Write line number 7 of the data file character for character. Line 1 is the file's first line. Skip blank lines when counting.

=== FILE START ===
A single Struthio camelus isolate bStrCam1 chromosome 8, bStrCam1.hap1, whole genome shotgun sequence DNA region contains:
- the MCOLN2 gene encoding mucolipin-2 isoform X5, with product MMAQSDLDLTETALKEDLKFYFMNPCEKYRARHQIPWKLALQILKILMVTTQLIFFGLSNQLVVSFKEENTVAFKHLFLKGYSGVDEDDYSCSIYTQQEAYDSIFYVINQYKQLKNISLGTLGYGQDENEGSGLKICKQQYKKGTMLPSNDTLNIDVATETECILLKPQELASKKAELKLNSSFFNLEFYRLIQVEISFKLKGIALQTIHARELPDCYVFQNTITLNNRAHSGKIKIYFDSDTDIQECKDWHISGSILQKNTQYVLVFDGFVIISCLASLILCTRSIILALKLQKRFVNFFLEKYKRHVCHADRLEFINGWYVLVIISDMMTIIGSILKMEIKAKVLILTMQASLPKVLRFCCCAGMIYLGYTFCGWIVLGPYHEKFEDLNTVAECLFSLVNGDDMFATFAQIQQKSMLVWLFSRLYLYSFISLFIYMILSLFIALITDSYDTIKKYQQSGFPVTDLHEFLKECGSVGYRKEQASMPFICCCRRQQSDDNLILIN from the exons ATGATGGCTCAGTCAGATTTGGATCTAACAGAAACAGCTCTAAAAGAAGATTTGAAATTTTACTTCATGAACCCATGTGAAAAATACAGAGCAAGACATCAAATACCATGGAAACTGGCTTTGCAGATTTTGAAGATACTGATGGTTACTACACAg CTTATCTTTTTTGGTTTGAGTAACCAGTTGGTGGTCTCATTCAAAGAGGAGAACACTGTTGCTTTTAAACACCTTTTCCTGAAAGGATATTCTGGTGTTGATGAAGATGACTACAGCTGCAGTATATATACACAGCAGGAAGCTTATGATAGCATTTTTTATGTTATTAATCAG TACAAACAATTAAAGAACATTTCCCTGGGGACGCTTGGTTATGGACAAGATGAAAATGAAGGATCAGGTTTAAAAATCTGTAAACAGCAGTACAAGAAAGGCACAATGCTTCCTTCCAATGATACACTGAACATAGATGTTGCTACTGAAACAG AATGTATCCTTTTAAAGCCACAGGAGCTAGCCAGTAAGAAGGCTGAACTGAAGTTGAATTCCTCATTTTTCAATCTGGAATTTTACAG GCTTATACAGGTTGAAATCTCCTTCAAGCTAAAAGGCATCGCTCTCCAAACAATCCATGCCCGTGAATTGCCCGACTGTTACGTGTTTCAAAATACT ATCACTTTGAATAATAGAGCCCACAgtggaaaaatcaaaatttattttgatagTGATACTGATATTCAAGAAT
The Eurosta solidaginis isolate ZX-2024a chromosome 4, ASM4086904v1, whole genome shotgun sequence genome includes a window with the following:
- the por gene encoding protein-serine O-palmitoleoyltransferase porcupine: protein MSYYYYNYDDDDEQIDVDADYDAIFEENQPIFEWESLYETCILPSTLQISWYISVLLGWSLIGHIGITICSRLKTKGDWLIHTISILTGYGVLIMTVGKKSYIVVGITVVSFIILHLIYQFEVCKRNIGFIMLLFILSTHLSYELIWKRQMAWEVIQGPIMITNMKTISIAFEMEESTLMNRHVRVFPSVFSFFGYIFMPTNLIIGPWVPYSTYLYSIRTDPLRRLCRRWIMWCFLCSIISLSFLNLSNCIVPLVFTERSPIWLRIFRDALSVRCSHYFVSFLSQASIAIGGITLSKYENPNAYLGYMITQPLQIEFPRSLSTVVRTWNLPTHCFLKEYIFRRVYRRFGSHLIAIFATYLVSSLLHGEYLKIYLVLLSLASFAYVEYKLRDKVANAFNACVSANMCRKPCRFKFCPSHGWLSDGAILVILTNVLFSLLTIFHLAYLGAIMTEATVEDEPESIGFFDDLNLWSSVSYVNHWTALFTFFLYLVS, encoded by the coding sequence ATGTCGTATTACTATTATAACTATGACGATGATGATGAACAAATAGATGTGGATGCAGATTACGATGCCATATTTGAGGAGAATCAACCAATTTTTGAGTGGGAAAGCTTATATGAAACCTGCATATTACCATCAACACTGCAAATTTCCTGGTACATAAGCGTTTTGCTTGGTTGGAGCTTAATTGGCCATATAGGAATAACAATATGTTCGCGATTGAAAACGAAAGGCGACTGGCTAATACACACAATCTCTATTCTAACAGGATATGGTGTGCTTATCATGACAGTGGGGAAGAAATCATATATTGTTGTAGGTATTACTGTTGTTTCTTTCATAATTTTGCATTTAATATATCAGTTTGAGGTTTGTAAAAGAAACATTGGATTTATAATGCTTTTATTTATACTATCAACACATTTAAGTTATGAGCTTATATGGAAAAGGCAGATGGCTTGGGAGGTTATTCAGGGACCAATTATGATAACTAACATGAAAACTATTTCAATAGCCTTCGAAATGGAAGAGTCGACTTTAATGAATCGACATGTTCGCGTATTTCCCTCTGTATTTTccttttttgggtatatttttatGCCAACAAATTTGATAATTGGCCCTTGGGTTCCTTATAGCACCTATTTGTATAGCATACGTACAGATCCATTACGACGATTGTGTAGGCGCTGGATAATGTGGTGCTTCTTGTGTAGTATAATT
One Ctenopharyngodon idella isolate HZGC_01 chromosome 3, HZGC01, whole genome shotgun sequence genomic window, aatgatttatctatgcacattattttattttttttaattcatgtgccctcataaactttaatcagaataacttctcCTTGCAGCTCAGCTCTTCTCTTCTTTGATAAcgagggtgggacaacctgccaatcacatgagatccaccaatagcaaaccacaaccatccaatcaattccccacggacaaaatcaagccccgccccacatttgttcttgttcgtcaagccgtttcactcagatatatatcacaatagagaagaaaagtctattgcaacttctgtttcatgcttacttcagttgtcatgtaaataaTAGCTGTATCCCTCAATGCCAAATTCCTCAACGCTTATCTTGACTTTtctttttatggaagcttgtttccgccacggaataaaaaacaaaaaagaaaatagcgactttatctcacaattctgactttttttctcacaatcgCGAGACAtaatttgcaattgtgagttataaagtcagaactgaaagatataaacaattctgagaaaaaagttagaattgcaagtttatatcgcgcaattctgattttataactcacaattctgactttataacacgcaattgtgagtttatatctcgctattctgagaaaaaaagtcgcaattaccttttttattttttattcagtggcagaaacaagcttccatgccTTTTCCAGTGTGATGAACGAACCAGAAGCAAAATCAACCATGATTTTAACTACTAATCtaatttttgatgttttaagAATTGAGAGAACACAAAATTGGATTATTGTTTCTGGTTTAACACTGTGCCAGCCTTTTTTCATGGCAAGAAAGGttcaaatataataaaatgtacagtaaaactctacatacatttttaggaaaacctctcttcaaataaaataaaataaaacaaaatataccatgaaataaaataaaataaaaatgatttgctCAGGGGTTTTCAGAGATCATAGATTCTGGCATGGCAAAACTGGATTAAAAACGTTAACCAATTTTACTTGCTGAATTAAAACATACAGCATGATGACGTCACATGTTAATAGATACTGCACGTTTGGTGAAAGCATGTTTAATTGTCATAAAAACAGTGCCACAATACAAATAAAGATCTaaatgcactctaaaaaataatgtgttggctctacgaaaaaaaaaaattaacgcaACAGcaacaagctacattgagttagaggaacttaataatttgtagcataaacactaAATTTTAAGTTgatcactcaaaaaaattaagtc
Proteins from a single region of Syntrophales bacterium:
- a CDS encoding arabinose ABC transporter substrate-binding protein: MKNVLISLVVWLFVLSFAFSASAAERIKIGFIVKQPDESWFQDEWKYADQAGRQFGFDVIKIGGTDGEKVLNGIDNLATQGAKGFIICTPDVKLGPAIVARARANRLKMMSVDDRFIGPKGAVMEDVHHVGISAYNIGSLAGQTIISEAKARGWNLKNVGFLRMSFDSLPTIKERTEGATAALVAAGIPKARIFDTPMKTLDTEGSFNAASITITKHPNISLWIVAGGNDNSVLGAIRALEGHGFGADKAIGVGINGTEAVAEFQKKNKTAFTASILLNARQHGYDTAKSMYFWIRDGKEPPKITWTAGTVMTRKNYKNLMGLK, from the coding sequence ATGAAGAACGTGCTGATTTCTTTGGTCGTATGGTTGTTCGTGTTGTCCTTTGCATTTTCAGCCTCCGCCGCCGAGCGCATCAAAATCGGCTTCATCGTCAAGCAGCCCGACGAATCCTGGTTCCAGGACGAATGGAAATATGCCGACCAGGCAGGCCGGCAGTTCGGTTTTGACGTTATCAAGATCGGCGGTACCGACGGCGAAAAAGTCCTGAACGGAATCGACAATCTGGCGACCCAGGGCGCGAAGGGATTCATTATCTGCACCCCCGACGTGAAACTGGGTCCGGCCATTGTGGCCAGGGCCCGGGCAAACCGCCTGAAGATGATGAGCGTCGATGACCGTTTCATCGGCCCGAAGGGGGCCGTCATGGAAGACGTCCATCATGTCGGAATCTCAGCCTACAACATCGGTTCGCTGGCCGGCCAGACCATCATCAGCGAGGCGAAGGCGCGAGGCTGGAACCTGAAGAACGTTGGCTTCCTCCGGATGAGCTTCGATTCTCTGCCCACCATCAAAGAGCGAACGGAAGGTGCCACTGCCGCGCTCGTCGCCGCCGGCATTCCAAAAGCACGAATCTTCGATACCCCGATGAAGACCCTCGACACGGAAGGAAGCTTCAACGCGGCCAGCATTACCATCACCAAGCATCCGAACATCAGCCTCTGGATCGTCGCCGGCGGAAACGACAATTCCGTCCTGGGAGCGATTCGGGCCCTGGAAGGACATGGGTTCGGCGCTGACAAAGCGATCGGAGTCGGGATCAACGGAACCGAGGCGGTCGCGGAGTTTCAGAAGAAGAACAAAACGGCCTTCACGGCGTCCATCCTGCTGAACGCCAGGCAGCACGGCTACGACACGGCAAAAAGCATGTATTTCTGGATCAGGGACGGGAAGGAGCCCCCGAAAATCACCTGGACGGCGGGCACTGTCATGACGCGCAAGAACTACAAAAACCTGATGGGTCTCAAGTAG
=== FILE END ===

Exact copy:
- a CDS encoding arabinose ABC transporter substrate-binding protein: MKNVLISLVVWLFVLSFAFSASAAERIKIGFIVKQPDESWFQDEWKYADQAGRQFGFDVIKIGGTDGEKVLNGIDNLATQGAKGFIICTPDVKLGPAIVARARANRLKMMSVDDRFIGPKGAVMEDVHHVGISAYNIGSLAGQTIISEAKARGWNLKNVGFLRMSFDSLPTIKERTEGATAALVAAGIPKARIFDTPMKTLDTEGSFNAASITITKHPNISLWIVAGGNDNSVLGAIRALEGHGFGADKAIGVGINGTEAVAEFQKKNKTAFTASILLNARQHGYDTAKSMYFWIRDGKEPPKITWTAGTVMTRKNYKNLMGLK, from the coding sequence ATGAAGAACGTGCTGATTTCTTTGGTCGTATGGTTGTTCGTGTTGTCCTTTGCATTTTCAGCCTCCGCCGCCGAGCGCATCAAAATCGGCTTCATCGTCAAGCAGCCCGACGAATCCTGGTTCCAGGACGAATGGAAATATGCCGACCAGGCAGGCCGGCAGTTCGGTTTTGACGTTATCAAGATCGGCGGTACCGACGGCGAAAAAGTCCTGAACGGAATCGACAATCTGGCGACCCAGGGCGCGAAGGGATTCATTATCTGCACCCCCGACGTGAAACTGGGTCCGGCCATTGTGGCCAGGGCCCGGGCAAACCGCCTGAAGATGATGAGCGTCGATGACCGTTTCATCGGCCCGAAGGGGGCCGTCATGGAAGACGTCCATCATGTCGGAATCTCAGCCTACAACATCGGTTCGCTGGCCGGCCAGACCATCATCAGCGAGGCGAAGGCGCGAGGCTGGAACCTGAAGAACGTTGGCTTCCTCCGGATGAGCTTCGATTCTCTGCCCACCATCAAAGAGCGAACGGAAGGTGCCACTGCCGCGCTCGTCGCCGCCGGCATTCCAAAAGCACGAATCTTCGATACCCCGATGAAGACCCTCGACACGGAAGGAAGCTTCAACGCGGCCAGCATTACCATCACCAAGCATCCGAACATCAGCCTCTGGATCGTCGCCGGCGGAAACGACAATTCCGTCCTGGGAGCGATTCGGGCCCTGGAAGGACATGGGTTCGGCGCTGACAAAGCGATCGGAGTCGGGATCAACGGAACCGAGGCGGTCGCGGAGTTTCAGAAGAAGAACAAAACGGCCTTCACGGCGTCCATCCTGCTGAACGCCAGGCAGCACGGCTACGACACGGCAAAAAGCATGTATTTCTGGATCAGGGACGGGAAGGAGCCCCCGAAAATCACCTGGACGGCGGGCACTGTCATGACGCGCAAGAACTACAAAAACCTGATGGGTCTCAAGTAG